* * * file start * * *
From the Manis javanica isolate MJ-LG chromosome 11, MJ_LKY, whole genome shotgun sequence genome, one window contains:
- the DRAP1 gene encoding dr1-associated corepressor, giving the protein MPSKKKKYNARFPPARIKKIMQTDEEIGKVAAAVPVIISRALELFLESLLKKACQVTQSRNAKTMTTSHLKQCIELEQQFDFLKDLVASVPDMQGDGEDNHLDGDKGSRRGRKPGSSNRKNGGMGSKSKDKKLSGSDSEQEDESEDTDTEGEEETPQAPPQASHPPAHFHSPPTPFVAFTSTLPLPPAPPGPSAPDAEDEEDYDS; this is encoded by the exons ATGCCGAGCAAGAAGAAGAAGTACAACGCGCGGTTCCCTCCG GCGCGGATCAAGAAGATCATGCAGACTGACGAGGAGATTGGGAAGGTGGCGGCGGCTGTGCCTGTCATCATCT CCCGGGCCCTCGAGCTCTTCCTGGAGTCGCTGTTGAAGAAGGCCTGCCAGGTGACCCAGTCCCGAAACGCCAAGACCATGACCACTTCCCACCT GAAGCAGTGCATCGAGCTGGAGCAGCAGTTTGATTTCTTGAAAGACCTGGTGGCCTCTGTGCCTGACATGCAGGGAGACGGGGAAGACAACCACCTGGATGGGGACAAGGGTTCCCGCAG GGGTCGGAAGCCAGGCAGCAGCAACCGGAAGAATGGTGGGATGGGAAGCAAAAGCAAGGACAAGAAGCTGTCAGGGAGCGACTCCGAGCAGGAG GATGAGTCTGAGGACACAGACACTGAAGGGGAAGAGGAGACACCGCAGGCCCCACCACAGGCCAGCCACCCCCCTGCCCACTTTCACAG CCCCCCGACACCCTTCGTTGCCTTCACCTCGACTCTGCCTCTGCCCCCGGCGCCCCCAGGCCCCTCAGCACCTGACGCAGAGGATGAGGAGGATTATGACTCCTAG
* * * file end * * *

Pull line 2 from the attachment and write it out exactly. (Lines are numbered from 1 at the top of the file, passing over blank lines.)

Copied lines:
- the DRAP1 gene encoding dr1-associated corepressor, giving the protein MPSKKKKYNARFPPARIKKIMQTDEEIGKVAAAVPVIISRALELFLESLLKKACQVTQSRNAKTMTTSHLKQCIELEQQFDFLKDLVASVPDMQGDGEDNHLDGDKGSRRGRKPGSSNRKNGGMGSKSKDKKLSGSDSEQEDESEDTDTEGEEETPQAPPQASHPPAHFHSPPTPFVAFTSTLPLPPAPPGPSAPDAEDEEDYDS; this is encoded by the exons ATGCCGAGCAAGAAGAAGAAGTACAACGCGCGGTTCCCTCCG GCGCGGATCAAGAAGATCATGCAGACTGACGAGGAGATTGGGAAGGTGGCGGCGGCTGTGCCTGTCATCATCT CCCGGGCCCTCGAGCTCTTCCTGGAGTCGCTGTTGAAGAAGGCCTGCCAGGTGACCCAGTCCCGAAACGCCAAGACCATGACCACTTCCCACCT GAAGCAGTGCATCGAGCTGGAGCAGCAGTTTGATTTCTTGAAAGACCTGGTGGCCTCTGTGCCTGACATGCAGGGAGACGGGGAAGACAACCACCTGGATGGGGACAAGGGTTCCCGCAG GGGTCGGAAGCCAGGCAGCAGCAACCGGAAGAATGGTGGGATGGGAAGCAAAAGCAAGGACAAGAAGCTGTCAGGGAGCGACTCCGAGCAGGAG GATGAGTCTGAGGACACAGACACTGAAGGGGAAGAGGAGACACCGCAGGCCCCACCACAGGCCAGCCACCCCCCTGCCCACTTTCACAG CCCCCCGACACCCTTCGTTGCCTTCACCTCGACTCTGCCTCTGCCCCCGGCGCCCCCAGGCCCCTCAGCACCTGACGCAGAGGATGAGGAGGATTATGACTCCTAG